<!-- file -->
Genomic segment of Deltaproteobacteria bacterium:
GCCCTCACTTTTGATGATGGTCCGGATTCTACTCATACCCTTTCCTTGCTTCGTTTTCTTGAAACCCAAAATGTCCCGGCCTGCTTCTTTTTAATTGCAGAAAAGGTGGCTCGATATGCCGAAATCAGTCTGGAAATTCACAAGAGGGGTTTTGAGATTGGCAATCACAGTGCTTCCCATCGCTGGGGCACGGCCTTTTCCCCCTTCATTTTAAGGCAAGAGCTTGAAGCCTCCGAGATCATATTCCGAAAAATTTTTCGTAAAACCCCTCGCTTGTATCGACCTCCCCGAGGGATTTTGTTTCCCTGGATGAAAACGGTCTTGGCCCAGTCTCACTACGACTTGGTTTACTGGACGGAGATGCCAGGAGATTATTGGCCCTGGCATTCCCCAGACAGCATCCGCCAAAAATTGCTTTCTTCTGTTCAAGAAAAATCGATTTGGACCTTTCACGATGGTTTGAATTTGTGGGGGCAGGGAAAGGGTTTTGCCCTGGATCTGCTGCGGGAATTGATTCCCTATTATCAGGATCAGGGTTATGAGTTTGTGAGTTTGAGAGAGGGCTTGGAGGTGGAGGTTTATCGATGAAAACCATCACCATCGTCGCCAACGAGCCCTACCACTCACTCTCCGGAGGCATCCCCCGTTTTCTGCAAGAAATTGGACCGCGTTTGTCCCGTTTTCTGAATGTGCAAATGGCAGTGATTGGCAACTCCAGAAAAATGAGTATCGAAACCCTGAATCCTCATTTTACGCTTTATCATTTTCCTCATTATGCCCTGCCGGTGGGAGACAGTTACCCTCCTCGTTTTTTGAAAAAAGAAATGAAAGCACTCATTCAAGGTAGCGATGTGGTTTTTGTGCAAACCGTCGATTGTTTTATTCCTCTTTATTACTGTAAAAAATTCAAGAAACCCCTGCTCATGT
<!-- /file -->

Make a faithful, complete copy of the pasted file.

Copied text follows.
Genomic segment of Deltaproteobacteria bacterium:
GCCCTCACTTTTGATGATGGTCCGGATTCTACTCATACCCTTTCCTTGCTTCGTTTTCTTGAAACCCAAAATGTCCCGGCCTGCTTCTTTTTAATTGCAGAAAAGGTGGCTCGATATGCCGAAATCAGTCTGGAAATTCACAAGAGGGGTTTTGAGATTGGCAATCACAGTGCTTCCCATCGCTGGGGCACGGCCTTTTCCCCCTTCATTTTAAGGCAAGAGCTTGAAGCCTCCGAGATCATATTCCGAAAAATTTTTCGTAAAACCCCTCGCTTGTATCGACCTCCCCGAGGGATTTTGTTTCCCTGGATGAAAACGGTCTTGGCCCAGTCTCACTACGACTTGGTTTACTGGACGGAGATGCCAGGAGATTATTGGCCCTGGCATTCCCCAGACAGCATCCGCCAAAAATTGCTTTCTTCTGTTCAAGAAAAATCGATTTGGACCTTTCACGATGGTTTGAATTTGTGGGGGCAGGGAAAGGGTTTTGCCCTGGATCTGCTGCGGGAATTGATTCCCTATTATCAGGATCAGGGTTATGAGTTTGTGAGTTTGAGAGAGGGCTTGGAGGTGGAGGTTTATCGATGAAAACCATCACCATCGTCGCCAACGAGCCCTACCACTCACTCTCCGGAGGCATCCCCCGTTTTCTGCAAGAAATTGGACCGCGTTTGTCCCGTTTTCTGAATGTGCAAATGGCAGTGATTGGCAACTCCAGAAAAATGAGTATCGAAACCCTGAATCCTCATTTTACGCTTTATCATTTTCCTCATTATGCCCTGCCGGTGGGAGACAGTTACCCTCCTCGTTTTTTGAAAAAAGAAATGAAAGCACTCATTCAAGGTAGCGATGTGGTTTTTGTGCAAACCGTCGATTGTTTTATTCCTCTTTATTACTGTAAAAAATTCAAGAAACCCCTGCTCATGT